Africa's View on Their People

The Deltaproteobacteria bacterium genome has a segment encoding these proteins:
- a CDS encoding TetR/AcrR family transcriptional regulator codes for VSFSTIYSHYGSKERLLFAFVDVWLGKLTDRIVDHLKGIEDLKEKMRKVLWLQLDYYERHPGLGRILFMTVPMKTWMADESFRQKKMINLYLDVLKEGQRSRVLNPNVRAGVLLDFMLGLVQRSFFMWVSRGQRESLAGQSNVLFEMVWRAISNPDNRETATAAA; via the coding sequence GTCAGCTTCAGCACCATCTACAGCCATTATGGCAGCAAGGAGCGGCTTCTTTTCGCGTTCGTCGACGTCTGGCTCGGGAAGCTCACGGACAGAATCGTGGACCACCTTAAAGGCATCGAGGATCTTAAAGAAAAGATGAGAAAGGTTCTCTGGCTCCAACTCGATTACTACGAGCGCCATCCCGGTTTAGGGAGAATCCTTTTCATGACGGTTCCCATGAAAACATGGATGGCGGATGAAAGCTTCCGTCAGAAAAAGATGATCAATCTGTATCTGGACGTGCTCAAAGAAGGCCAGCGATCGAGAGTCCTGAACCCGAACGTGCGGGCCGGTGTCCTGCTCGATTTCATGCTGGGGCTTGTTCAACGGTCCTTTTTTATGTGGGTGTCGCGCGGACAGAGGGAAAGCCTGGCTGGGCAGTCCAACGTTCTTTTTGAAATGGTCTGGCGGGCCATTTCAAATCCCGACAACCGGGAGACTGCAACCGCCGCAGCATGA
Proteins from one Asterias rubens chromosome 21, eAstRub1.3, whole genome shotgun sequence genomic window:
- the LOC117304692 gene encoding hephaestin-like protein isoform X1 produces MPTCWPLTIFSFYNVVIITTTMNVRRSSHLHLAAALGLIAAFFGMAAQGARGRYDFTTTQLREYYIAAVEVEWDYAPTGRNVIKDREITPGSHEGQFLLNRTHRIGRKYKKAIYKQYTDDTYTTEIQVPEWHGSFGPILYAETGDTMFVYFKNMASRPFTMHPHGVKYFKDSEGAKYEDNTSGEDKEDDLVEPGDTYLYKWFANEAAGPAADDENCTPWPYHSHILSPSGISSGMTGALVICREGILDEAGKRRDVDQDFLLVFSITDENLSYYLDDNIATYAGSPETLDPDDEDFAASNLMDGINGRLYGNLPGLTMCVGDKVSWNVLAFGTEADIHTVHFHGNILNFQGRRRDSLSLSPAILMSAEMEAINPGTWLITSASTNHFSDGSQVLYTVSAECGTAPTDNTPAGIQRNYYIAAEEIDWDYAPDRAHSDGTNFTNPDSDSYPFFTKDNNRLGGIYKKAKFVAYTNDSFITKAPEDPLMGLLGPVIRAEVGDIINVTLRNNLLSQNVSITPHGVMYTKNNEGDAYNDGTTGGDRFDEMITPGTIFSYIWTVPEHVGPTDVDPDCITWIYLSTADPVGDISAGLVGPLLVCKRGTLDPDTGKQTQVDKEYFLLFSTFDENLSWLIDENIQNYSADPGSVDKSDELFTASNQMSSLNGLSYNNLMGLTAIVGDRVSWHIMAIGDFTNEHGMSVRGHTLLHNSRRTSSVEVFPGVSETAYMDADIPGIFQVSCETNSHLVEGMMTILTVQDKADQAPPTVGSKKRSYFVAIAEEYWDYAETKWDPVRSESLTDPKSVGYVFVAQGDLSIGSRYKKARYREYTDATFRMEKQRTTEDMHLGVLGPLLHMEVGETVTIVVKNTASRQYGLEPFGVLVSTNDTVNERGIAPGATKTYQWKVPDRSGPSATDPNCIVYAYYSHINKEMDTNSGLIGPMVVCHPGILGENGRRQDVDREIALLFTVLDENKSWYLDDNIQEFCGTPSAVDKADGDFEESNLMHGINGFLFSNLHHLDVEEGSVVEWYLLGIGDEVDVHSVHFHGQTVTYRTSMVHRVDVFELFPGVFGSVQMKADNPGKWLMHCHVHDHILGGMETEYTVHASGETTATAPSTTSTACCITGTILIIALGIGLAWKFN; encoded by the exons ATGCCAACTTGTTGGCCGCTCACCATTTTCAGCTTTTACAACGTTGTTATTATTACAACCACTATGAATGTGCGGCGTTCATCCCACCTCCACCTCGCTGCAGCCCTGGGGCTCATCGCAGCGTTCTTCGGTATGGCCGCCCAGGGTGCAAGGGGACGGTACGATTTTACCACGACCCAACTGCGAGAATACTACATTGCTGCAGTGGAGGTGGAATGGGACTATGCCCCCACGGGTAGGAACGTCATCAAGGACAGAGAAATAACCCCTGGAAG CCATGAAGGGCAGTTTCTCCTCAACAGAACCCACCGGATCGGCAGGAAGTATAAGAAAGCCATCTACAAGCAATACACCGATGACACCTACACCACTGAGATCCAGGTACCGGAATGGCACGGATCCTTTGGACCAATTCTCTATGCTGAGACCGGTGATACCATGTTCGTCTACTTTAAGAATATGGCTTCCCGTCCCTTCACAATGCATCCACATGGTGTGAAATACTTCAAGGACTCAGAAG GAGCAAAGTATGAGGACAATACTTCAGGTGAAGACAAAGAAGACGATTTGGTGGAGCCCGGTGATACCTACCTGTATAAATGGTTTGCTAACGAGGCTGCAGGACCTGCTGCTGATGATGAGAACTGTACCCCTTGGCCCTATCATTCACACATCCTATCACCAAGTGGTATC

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In the 21st century, slavery and the Atlantic Slave Trade are viewed as immoral and quite possibly the most horrifying treatment known to man by society and foreign leaders but, was the same view regarded in the 17th century? The short primary sources, “Nzinga Mbemba: Appeal to the King of Portugal”, and “Captain Thomas Phillips: Buying Slaves in 1639”, enables individuals to identify how foreign leaders, specifically the kings of African nations, conducted the issue of slavery and the slave trade. In the words of Nzinga Mbemba and Captain Phillips, the kings of Congo and Ouidah both knowingly accepted slavery in their country but, had strikingly opposing views concerning the Atlantic Slave Trade; King Mbemba prohibited the trading of slaves whereas the King of Ouidah welcomed slave trading. During the 17th century, slavery was a widely used commodity with the Europeans, little do people know however that African kings also had and accepted slavery in their own nations. King Nzinga Mbemba of Congo and the King of Ouidah had similarities on the issue of slavery; they tolerated the use of slaves. Congo’s king had no contingency with slavery; in fact, he had slaves in his country. When the Portuguese were purchasing goods in Congo, the king had men “investigate if the mentioned goods are captives or free men” (NZ, 622). The fact that the king differentiates the men between ‘free’ and ‘captives’ illustrates that not all people in Congo are free. Whether these captives are from the country of Congo or not, they are still caught and held all across the nation against their will. King Mbemba kept slaves because the population of Congo was vastly declining due to the slave trade. In his letter, he pleads with the king of Portug... ... middle of paper ... ...nd contrasting points of African kings. While they both approved the use of slaves, Mbemba despised the slave trade and coaxed Portugal’s royalty into ending the entire business for the benefit of his nation. The king of Ouidah however seemed adamant about getting rid of his slaves in the trade without regard to how the slaves were being treated or how it affected his country. The mixed opinions on the slave trade and the identical thoughts of slavery during the 17th century allows one to see the varying notions the two issues had on the kings in Africa. Works Cited Reilly, "Nzinga Mbemba: Appeal to the King of Portugal." Worlds of History, Volume Two: Since 1400: A Comparative Reader, July, 2010, [620-623]. Reilly, "Captain Thomas Phillips: Buying Slaves in 1693." Worlds of History, Volume Two: Since 1400: A Comparative Reader, July, 2010, [623-629].

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